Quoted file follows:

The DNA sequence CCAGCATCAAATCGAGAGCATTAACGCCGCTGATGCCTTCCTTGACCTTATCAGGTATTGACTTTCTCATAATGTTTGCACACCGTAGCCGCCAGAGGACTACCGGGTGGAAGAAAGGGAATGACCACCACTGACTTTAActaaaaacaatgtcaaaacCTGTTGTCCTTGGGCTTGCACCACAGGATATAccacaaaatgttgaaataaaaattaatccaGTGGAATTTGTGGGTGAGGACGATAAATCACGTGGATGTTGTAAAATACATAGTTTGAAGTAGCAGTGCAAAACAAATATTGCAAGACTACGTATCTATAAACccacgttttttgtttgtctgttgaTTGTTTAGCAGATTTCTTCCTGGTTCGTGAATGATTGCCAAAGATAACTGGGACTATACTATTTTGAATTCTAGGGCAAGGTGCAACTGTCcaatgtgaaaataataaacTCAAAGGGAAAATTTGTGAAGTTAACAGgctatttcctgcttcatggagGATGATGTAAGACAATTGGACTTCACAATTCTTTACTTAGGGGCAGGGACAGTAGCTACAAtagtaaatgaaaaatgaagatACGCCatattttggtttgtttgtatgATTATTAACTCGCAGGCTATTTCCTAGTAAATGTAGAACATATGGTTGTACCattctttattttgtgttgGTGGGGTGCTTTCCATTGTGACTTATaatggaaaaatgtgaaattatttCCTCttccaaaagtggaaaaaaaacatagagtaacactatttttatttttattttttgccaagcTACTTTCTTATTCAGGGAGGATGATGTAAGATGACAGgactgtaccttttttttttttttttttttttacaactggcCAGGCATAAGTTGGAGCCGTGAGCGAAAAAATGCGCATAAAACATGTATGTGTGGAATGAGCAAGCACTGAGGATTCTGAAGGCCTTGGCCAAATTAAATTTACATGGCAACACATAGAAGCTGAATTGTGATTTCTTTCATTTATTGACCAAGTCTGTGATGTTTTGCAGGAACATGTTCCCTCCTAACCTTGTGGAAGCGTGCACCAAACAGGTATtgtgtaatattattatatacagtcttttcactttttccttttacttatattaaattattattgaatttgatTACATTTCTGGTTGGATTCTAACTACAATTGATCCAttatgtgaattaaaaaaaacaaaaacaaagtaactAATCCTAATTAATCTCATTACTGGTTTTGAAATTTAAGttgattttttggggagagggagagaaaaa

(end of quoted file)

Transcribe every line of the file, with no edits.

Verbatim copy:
The DNA sequence CCAGCATCAAATCGAGAGCATTAACGCCGCTGATGCCTTCCTTGACCTTATCAGGTATTGACTTTCTCATAATGTTTGCACACCGTAGCCGCCAGAGGACTACCGGGTGGAAGAAAGGGAATGACCACCACTGACTTTAActaaaaacaatgtcaaaacCTGTTGTCCTTGGGCTTGCACCACAGGATATAccacaaaatgttgaaataaaaattaatccaGTGGAATTTGTGGGTGAGGACGATAAATCACGTGGATGTTGTAAAATACATAGTTTGAAGTAGCAGTGCAAAACAAATATTGCAAGACTACGTATCTATAAACccacgttttttgtttgtctgttgaTTGTTTAGCAGATTTCTTCCTGGTTCGTGAATGATTGCCAAAGATAACTGGGACTATACTATTTTGAATTCTAGGGCAAGGTGCAACTGTCcaatgtgaaaataataaacTCAAAGGGAAAATTTGTGAAGTTAACAGgctatttcctgcttcatggagGATGATGTAAGACAATTGGACTTCACAATTCTTTACTTAGGGGCAGGGACAGTAGCTACAAtagtaaatgaaaaatgaagatACGCCatattttggtttgtttgtatgATTATTAACTCGCAGGCTATTTCCTAGTAAATGTAGAACATATGGTTGTACCattctttattttgtgttgGTGGGGTGCTTTCCATTGTGACTTATaatggaaaaatgtgaaattatttCCTCttccaaaagtggaaaaaaaacatagagtaacactatttttatttttattttttgccaagcTACTTTCTTATTCAGGGAGGATGATGTAAGATGACAGgactgtaccttttttttttttttttttttttacaactggcCAGGCATAAGTTGGAGCCGTGAGCGAAAAAATGCGCATAAAACATGTATGTGTGGAATGAGCAAGCACTGAGGATTCTGAAGGCCTTGGCCAAATTAAATTTACATGGCAACACATAGAAGCTGAATTGTGATTTCTTTCATTTATTGACCAAGTCTGTGATGTTTTGCAGGAACATGTTCCCTCCTAACCTTGTGGAAGCGTGCACCAAACAGGTATtgtgtaatattattatatacagtcttttcactttttccttttacttatattaaattattattgaatttgatTACATTTCTGGTTGGATTCTAACTACAATTGATCCAttatgtgaattaaaaaaaacaaaaacaaagtaactAATCCTAATTAATCTCATTACTGGTTTTGAAATTTAAGttgattttttggggagagggagagaaaaa